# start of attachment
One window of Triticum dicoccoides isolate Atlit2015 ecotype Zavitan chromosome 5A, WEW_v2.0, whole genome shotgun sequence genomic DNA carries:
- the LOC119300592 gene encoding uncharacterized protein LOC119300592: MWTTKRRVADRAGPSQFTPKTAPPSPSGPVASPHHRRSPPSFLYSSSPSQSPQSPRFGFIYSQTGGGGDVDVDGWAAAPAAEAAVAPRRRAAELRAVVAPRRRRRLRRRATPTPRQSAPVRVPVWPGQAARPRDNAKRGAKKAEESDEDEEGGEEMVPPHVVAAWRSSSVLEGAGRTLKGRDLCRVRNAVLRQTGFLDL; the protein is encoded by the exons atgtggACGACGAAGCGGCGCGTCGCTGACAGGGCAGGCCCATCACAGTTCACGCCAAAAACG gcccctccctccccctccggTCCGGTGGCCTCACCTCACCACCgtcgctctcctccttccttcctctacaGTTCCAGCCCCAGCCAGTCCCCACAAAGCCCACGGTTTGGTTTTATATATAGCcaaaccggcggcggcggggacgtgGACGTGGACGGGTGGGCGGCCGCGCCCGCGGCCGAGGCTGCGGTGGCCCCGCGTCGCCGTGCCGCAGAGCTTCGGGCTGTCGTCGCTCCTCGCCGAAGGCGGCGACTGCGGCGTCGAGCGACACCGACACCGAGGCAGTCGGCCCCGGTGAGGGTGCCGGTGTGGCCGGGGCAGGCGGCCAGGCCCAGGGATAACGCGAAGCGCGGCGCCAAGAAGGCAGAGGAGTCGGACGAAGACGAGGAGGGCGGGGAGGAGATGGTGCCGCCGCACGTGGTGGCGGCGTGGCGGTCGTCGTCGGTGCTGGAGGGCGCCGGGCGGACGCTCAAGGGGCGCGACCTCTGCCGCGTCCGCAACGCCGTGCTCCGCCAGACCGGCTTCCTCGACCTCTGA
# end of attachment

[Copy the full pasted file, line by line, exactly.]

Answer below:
One window of Triticum dicoccoides isolate Atlit2015 ecotype Zavitan chromosome 5A, WEW_v2.0, whole genome shotgun sequence genomic DNA carries:
- the LOC119300592 gene encoding uncharacterized protein LOC119300592: MWTTKRRVADRAGPSQFTPKTAPPSPSGPVASPHHRRSPPSFLYSSSPSQSPQSPRFGFIYSQTGGGGDVDVDGWAAAPAAEAAVAPRRRAAELRAVVAPRRRRRLRRRATPTPRQSAPVRVPVWPGQAARPRDNAKRGAKKAEESDEDEEGGEEMVPPHVVAAWRSSSVLEGAGRTLKGRDLCRVRNAVLRQTGFLDL; the protein is encoded by the exons atgtggACGACGAAGCGGCGCGTCGCTGACAGGGCAGGCCCATCACAGTTCACGCCAAAAACG gcccctccctccccctccggTCCGGTGGCCTCACCTCACCACCgtcgctctcctccttccttcctctacaGTTCCAGCCCCAGCCAGTCCCCACAAAGCCCACGGTTTGGTTTTATATATAGCcaaaccggcggcggcggggacgtgGACGTGGACGGGTGGGCGGCCGCGCCCGCGGCCGAGGCTGCGGTGGCCCCGCGTCGCCGTGCCGCAGAGCTTCGGGCTGTCGTCGCTCCTCGCCGAAGGCGGCGACTGCGGCGTCGAGCGACACCGACACCGAGGCAGTCGGCCCCGGTGAGGGTGCCGGTGTGGCCGGGGCAGGCGGCCAGGCCCAGGGATAACGCGAAGCGCGGCGCCAAGAAGGCAGAGGAGTCGGACGAAGACGAGGAGGGCGGGGAGGAGATGGTGCCGCCGCACGTGGTGGCGGCGTGGCGGTCGTCGTCGGTGCTGGAGGGCGCCGGGCGGACGCTCAAGGGGCGCGACCTCTGCCGCGTCCGCAACGCCGTGCTCCGCCAGACCGGCTTCCTCGACCTCTGA